The drama is half the fun, Klion said, but it’s also—usually—tongue-in-cheek, more pro wrestling-style kayfabe than actual anger or hurt. (Anyone who’s played Dungeons and Dragons or even Monopoly will understand.) “The ideal is that you get invested and you care if you win or lose,” he said. “But you also understand that a lot of the fun is performing outrage.”
There’s a real element of chaos to it.”
Carol Schaeffer, a journalist in New York who started playing Diplomacy early on, agreed. She fell in love with the heavy negotiating the game involves, she told me, “the way that the game can sometimes be a 3D chess or a 4D chess. There’s a real element of chaos to it.”
Not to mention, she added, with evident delight, the shit-talking. “That’s one of the biggest windfalls of the game. You get to go in the chat and kind of gloat. It’s a socially accepted space to be horrible and nasty, but still out of love.”
Any online social space is its own little kingdom; it has rules, conventions, power alliances, kings, and pawns. Diplomacy is a quite literal, gamified representation of those dynamics. But it also represents something a lot more interesting: the ways in which hopelessly Twitter-obsessed people, like journalists, have increasingly started retreating into more private online social spaces like group chats, non-work Slack rooms, Close Friends Instagram stories, or Twitter Circles (a setting where you tweet to a smaller group of people). Where Twitter represents a chance to talk to the entire world, spaces like Diplomacy offer a chance to talk to a smaller group, who might get your jokes, or at least engage with your arguments in relative good faith; the sniping and back-stabbing are in good fun, contained within the realm of the game.
“Twitter was a radically democratized space where anyone could break in and become known and connect with people who were established,” Klion, who could fairly be described as a Twitter power user, told me. “Because everyone was on it. For a while, a lot of people with important jobs and influence in the world were spending their whole day on Twitter—you could connect with them directly and get in their heads.”
But Twitter as a platform has shifted, even prior to Elon Musk’s rise, becoming a place where “main characters” and all-day arguments and pile-ons have become ever more routine, and where it’s increasingly less clear to some users what benefit it might have for them. That’s a dynamic that’s only become more pronounced with its new owner, who spends the day making capricious policies, banning journalists, and generally creating a generally unproductive and deeply unfun form of chaos. Diplomacy, as lightweight as it may seem, is an epiphenomenon of a larger and more serious debate that journalists are having with themselves about Twitter, a platform they once relied on so heavily to make names for themselves and to form a social and professional universe.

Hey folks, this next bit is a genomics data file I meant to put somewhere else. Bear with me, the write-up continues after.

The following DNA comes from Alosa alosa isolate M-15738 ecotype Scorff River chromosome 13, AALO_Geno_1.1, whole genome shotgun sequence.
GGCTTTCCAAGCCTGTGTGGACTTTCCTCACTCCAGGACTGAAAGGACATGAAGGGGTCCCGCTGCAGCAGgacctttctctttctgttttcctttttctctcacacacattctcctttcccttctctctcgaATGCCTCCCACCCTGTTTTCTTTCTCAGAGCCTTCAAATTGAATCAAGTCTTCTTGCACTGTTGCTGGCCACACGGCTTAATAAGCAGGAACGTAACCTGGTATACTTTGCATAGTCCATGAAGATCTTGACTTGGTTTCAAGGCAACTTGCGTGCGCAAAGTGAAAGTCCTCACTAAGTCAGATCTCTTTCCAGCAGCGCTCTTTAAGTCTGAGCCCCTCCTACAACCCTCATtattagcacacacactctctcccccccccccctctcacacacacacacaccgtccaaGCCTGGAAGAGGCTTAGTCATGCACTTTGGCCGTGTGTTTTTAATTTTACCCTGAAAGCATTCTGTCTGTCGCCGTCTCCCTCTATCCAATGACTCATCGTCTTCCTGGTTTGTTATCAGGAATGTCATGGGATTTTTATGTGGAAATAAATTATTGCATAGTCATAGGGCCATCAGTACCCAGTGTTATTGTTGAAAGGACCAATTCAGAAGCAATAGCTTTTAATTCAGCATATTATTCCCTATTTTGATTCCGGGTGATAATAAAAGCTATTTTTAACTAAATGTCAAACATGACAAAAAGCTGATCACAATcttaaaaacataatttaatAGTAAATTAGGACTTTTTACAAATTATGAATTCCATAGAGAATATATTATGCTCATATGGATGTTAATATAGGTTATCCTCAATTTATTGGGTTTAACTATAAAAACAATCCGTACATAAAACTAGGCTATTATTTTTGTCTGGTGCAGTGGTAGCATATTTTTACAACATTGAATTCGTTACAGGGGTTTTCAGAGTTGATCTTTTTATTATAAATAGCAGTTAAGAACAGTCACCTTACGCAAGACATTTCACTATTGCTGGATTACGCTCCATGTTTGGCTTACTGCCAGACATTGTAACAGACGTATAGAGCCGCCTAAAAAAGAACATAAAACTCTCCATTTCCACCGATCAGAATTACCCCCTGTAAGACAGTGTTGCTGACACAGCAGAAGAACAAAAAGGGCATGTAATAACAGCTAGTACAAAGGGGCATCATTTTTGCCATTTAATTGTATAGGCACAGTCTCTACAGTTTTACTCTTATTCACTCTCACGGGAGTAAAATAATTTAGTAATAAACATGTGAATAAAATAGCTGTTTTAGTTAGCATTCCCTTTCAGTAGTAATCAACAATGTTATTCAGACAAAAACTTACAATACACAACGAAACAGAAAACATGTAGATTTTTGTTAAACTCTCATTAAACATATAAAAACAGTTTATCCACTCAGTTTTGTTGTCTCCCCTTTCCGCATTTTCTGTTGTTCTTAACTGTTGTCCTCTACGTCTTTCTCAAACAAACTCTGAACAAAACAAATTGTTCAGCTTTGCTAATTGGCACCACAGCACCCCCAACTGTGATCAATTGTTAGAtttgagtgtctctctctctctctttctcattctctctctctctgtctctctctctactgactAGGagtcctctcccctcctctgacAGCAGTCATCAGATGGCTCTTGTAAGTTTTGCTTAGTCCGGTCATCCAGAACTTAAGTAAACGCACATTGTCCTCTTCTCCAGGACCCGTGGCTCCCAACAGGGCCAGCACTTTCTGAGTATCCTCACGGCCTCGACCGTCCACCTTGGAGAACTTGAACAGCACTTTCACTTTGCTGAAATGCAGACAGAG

“There were a lot of roles that Twitter probably filled in our lives when it was a livelier and more interesting public space,” Klion said. “But for many of us, there’s been this gradual retreat into private groups of 20 or 30 people. Diplomaslack is our version of that.” (Yes, that’s what they call it.)
“Many of us are rethinking our relationship with social media, what we put out onto these platforms,” Emily Tamkin said. (Besides being a dedicated Diplomacy player, she’s an author and senior U.S. editor at the New Statesman.) The game has become so core to her social life, she said, that when she recently celebrated a big life milestone, “I had to explain to my parents that there were like six friends from an online board game in their apartment, celebrating me along with cousins and uncles and friends from college.” And during a more recent difficult moment in her life, Diplomaslack sent her a care package.
“Personally, I don’t think it’s a bad thing if people are spending more time in group chats or Slacks than they are on Twitter,” Tamkin said; despite having met friends, her husband and gotten work through the platform, she’s one of the people pulling away from it slightly.
“You’re the product,” she said. “So it can only ever be so good to you. At a certain point you have to ask, is this still useful to me in the same way that it perhaps once was?”
The more dedicated players in Diplomaslack refer to each other as “sickos,” Klion said. “Because you have to be one to enjoy this.”
Diplomacy was originally conceived as a board game, released in the U.S. in 1959. The classic version of the game, set in Europe on the eve of World War, was created by Harvard undergrad turned board game designer Allan Calhamer, for whom Diplomacy was his first outing and, ultimately, his masterwork. Calhamer wrote in 1974 that the game was inspired by a high school debate club, and an argument there in about whether “a world containing several ‘Great Powers’ all roughly equal in strength would offer the best guarantee of peace, because whenever one of them acted aggressively the remainder could unite against them, causing them to back down before a war could break out.”
That idea, Calhamer added, of a “system of multiple and flexible checks and balances” offered itself as “a possible basis for a strategic parlor game of some depth and color.” (Whether this concept holds any discernible “color,” of course, is very much in the eye of the beholder.) A player can move their armies (on land), their fleets (in the water), or find themselves at a standoff. The board game requires exactly seven people, and lends itself to a weekend at an English country house, in between rounds of shooting grouse and excusing colonialism; as Klion pointed out in his piece, an in-person game benefits from “a house big enough for multiple players to pair off in separate rooms for scheming.”